I like Emeril's, but ditto with Teche on it not being "old school."

            1 Reply
            1. re: Bocuse NOLA
              ZestyZ Mar 4, 2009 05:44 AM

              That's for the correction on what is and isn't "old school." I guess I was just trying to make the distinction based on my perception, not experience or extensive research.

            2. N.O.Food Mar 3, 2009 03:15 PM

              Galatoire's, Commander's (not in the quarter or cbd), and Emeril's would be my three. You might switch K-Paul's for Emeril's, but it's been forever since I've been there. I would take Brigtsen's over Emeril's and K-Paul's.

              1 Reply
              1. re: N.O.Food
                joedontexan Mar 4, 2009 02:47 PM

                Antoines for sure same family owned it since it opened in 1840 by gawd. OLd school in a class by itself but only go at dinner and dress to the nines. Oyster Foch, and Chicken Rochambeau are a couple of recommendations and you have to order a baked alaska but order it at the first of the meal it takes a while to prepare one.

              2. Bill Hunt Mar 4, 2009 04:53 PM

                From your list, I would choose in this order:
                1.) Galatoire's (without hesitation)
                2.) Arnaud's (based on several previous visits)
                3.) Broussard's (same as above)
                4.) Commander's Palace (though they did fall off my top 10 list)
                5.) K-Paul's (though they have been around for decades and are great, I do not consider them in the "Old School," because I knew NOLA cuisine before K-Paul's, back when he was the exec. chef at Commander's)
                6.) Emeril's (see above)
                7.) Antoine's (definitely "old school," but disappointing on the last two visits. I wish them luck and hope for the best, but would have to read a lot of great reviews on CH to get me back - sorry.)

                For just the food, regardless of the definition of the restaurant, I'd alter the order to:
                1.) Galatoire's
                2.) K-Paul's
                3.) Emeril's
                4.) The rest...

                Just my opinion,


                [Edit] See my comments, re: Brigtsen's above. I would place them as #2 for the food. It is probably just a matter of what "old school" means to the people who are replying to your request.

                1. z
                  ZestyZ Mar 10, 2009 02:27 PM

                  Galatoire's seems like the only place there is any kind of consensus on. Are any of the others more casual for dinner or are they all "coats/ties" type places? We may be too tired to dress up so may need to rethink this plan.

                  3 Replies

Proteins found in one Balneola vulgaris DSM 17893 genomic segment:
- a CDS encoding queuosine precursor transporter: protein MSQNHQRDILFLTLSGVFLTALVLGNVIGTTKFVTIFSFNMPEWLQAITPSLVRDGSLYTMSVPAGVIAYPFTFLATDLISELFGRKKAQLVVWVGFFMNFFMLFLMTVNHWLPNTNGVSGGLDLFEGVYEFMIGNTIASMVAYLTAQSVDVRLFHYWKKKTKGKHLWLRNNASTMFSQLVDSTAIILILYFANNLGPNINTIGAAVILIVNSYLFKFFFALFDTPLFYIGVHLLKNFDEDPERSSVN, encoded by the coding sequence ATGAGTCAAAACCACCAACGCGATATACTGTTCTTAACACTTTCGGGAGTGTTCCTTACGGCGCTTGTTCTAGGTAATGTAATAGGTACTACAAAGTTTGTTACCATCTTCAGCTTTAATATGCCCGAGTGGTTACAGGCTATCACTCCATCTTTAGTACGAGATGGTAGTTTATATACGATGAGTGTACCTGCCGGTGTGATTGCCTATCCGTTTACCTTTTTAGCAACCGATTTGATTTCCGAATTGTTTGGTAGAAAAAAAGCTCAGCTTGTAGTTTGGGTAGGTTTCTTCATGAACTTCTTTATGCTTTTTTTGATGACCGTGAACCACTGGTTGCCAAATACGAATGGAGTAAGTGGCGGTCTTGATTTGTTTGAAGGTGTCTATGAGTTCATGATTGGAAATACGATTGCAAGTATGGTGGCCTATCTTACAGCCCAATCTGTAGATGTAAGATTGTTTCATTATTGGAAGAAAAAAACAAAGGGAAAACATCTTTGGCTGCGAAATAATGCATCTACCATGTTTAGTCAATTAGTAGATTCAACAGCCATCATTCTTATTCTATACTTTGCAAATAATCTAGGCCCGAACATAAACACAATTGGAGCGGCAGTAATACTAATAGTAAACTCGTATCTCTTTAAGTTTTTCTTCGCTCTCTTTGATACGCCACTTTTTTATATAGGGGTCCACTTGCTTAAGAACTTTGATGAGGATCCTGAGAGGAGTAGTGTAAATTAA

1. re: ZestyZ
                    hazelhurst Mar 10, 2009 02:49 PM

                    Well, Commander's, Antoine's, Arnaud's and of course Galatoire's are all restaurants I'd not be caught dead in without a coat and tie but there are often men on open shirt and jacket. I think the unknown eater probably gets a little extra credit from the house if dressed up. One day when the A/C blew up in Galatoire's we were told it was OK to take off our jackets...sorry, not me. I argue strongly that you make the modest effort and got to Galatoire's which is something you'll not find anywhere else on the planet.

                    1. re: hazelhurst
                      Bill Hunt Mar 10, 2009 06:13 PM

                      Well stated.

                      When we last dined at Antoine's, I told our male guest that it was coat and tie. To test me, he called, as he's not a "tie sorta' guy." He was told, to paraphrase, "gentlemen are requested to wear jackets, but a tie is not mandatory." Well, that night half of the men in the dining room did not even have jackets. I think that enforcement of dress-codes is loosening. To me, this is not really a good thing, but seems more commonplace. A gentleman in a jacket will be appreciated by most of the other diners, and, as mentioned, possibly by the FOH.

                      Out of habit, I will grab my blazer, even for less formal restaurants, like Cochon, even if I'm the only one wearing a jacket.

                      To Hazelhurst,

                      A couple of years ago, our London trip was moved to June. It was killer hot (about 300 people died in London and Paris during that heatwave). We were in a similar situation, as yours, but the restaurant did not have AC. It was also a lot less formal, than Galatoire's. For the first time in my life, I took off my jacket, at my wife's urging. Also, I had to wear that same jacket for three more evenings, and the cleaners just up from our flat was closed for the weekend. It just takes a lot to make that happen.


                      1. re: Bill Hunt
                        hazelhurst Mar 11, 2009 07:52 AM

                        The rot is pervasive...a friend recently told me that Wilton's was no longer requiring a necktie. If Wilton's yields then Civilisation's days are marked. Next thing you know they'll be making "martinis" out of vodka.......

                  2. m
                    MsAnnaNOLA Mar 10, 2009 08:00 PM

                    I went to Antoine's in September for my sister's birthday. The food was not that great and it was very very expensive. The whole menu is a' la carte. Having said that if you have a big group they can accomodate you, so that may be a consideration.

                    I have to say I tend to not like the "traditional creole" places as the food is very heavy. Of those on your list K-Pauls is closer to cajun than creole but the food is still very very heavy. There are few lighter options available on these menus. Galatoire's is "traditional creole" as well so it will also be very heavy.

                    I would consider who is in your party and if there will be enough variety if you choose three restuarants that are traditional creole. I think mixing in a Stella or similar "contemporary creole" would give a little more variety and a more rounded out view of New Orleans cuisine.

                    Personally I can only eat traditional creole once in a while even when it is very good. Eating three of these meals in a short period would be increasing your waistline at the very least.